I let these sit for about a minute and swirled them around once.
The result basically looks like disintegrated toilet paper.
If you let it sit for even longer, they dissolve almost completely. Are you supposed to eat these things? No. Has that ever stopped me? No. They are technically non-toxic, but so is sidewalk chalk. But I’ll save that one for another day when I’m feeling really frisky and low on calcium.
To try and recreate the crisp yet light crunch of the Cheetos, I decided to try and deep-fry the packing peanuts with vegetable oil.
I do not own a fryer, because if I did, I would try to deep-fry pencils or something and burn my entire apartment building down with me in it. It would not be a great loss to the world, because in general, food writers are pretty useless when you think about it. We write about calories that are extruded out our asses out the next day. As I’ve said previously, never take a food writer too seriously. We’re just advertising a lifestyle you think you want.
I’m clearly doing a good job with mine.
Frying packing peanuts is not very easy.
These little troublemakers float and do not flip. Every time I tried to flip a peanut, it would just roll back over, fried side down, since it had soaked up oil through the bottom. People have been getting irritated by my incessant jokes about your mother, but if I were to insert one here, I’d probably talk about her supernatural ability to soak up oil through her bottom too.
I think I’ll focus on your father from now on. Dads just don’t get their bottoms oiled nearly enough.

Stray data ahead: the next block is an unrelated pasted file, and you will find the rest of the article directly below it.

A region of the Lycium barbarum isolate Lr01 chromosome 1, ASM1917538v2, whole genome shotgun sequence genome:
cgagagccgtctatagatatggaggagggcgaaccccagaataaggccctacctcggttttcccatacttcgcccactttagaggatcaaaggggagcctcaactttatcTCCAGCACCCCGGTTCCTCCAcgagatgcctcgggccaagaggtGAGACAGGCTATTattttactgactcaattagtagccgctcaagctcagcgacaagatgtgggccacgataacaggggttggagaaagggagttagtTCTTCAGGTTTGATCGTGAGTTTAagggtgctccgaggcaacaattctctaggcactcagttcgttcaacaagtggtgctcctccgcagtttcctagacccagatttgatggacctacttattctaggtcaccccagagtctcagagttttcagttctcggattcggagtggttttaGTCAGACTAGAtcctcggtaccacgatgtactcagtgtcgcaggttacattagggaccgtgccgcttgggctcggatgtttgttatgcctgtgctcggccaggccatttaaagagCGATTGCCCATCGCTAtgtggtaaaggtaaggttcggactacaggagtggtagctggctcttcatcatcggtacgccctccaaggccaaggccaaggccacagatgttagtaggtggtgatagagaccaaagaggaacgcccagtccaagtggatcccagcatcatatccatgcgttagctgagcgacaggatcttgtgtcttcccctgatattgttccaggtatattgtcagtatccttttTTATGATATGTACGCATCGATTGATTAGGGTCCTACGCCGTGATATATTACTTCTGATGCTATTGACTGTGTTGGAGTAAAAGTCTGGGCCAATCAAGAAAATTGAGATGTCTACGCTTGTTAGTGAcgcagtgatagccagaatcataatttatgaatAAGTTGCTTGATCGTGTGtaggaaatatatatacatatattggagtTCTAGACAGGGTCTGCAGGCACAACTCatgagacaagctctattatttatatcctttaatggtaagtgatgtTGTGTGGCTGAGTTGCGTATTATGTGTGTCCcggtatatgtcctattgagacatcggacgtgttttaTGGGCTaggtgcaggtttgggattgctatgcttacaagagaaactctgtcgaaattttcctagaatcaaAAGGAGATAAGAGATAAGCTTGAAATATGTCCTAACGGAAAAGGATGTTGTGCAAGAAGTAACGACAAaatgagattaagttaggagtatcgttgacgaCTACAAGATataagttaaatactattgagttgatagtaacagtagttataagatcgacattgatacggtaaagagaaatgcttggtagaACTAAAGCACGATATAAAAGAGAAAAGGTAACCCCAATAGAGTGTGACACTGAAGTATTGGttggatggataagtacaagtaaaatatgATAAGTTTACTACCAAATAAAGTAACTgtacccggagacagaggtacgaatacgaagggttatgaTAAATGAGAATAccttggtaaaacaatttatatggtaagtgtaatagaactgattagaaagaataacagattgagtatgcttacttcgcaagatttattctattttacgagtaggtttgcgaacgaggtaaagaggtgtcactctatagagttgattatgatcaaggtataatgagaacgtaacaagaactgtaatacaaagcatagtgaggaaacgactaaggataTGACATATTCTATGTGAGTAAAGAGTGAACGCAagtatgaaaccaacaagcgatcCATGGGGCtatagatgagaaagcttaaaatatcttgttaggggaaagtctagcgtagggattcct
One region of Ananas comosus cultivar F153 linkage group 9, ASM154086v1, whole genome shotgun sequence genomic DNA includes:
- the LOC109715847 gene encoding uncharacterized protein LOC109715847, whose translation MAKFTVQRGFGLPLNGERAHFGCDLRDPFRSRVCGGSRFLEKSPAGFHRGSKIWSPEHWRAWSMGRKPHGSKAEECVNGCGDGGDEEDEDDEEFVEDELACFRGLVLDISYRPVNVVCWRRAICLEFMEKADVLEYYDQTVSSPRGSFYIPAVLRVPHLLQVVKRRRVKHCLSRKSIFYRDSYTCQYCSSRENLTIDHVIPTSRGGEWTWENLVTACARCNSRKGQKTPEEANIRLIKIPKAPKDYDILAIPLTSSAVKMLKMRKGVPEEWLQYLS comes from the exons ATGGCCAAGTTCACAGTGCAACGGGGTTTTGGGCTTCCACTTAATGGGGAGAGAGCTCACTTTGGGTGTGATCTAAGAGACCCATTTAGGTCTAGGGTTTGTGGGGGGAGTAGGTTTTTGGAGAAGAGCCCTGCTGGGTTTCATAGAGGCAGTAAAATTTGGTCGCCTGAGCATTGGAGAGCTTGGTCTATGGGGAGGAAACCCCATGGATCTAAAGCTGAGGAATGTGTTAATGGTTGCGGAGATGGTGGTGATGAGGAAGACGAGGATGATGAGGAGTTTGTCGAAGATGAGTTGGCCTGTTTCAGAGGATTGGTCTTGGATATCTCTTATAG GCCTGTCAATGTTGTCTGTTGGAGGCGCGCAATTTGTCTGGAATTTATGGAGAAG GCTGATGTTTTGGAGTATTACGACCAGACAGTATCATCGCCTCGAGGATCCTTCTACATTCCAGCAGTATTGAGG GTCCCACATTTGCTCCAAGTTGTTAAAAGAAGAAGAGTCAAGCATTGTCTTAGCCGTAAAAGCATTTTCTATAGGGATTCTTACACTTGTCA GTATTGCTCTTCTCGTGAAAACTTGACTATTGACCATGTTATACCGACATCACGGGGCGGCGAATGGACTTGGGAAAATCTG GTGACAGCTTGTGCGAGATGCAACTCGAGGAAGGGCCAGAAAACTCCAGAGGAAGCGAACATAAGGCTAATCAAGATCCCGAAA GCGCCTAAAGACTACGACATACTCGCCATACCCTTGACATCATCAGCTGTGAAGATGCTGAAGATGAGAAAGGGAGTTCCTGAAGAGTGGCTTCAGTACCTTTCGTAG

For flavoring, I bought two types of cheese powder.
One of them was a nacho cheese powder you can sprinkle onto popcorn at home, by a company called Kernel Season’s. It comes in a shaker for infantile tastebuds who can’t handle the regular taste of popcorn.
If you’re coating fried items in seasoning, you have to do it right after they come right out of the oil, otherwise the seasoning won’t stick.
If you’re coating fried packing peanuts in store-bought nacho cheese powder, then I really wouldn’t be worried about proper technique too much.
Both Harvey and Mr. Bee were getting a little upset that my blog experimentation has gotten this far.
As you can see, I did a really good job frying the packing peanuts, because they look exactly like Cheetos, if Cheetos were tiny fried dog turds. The texture wasn’t totally off, but man, packing peanuts soak up a ton of oil (considering they’re basically air sponges, that’s not a big surprise).
Plain puffed corn starch burns very easily, causing each bite to taste acrid, and nacho cheese powder does not taste like Cheetos at all — it’s spiced with things like dehydrated garlic and onion, and end up tasting slightly more of Doritos than Cheetos, but the fact that the puffs were burned really detracted from the whole fried packing peanut experience.
I asked myself why I was trying this again and I had no good answer.
Since the deep-frying method didn’t work so well, I decided to try and pan-fry the packing peanuts next, for a lighter texture.
Like the deep-frying method, the packing peanuts kept rolling over, heavy side down, so only one side ended up fried no matter how hard I tried shaking the pan.
Rather than use popcorn seasoning this time, I decided to use Kraft Macaroni and Cheese powder.
After snorting a bunch of it, I realized that Kraft Macaroni and Cheese powder does not taste much like cheese at all. It tastes like a salty vague dairy product that comes flaked off your father’s hairy ass.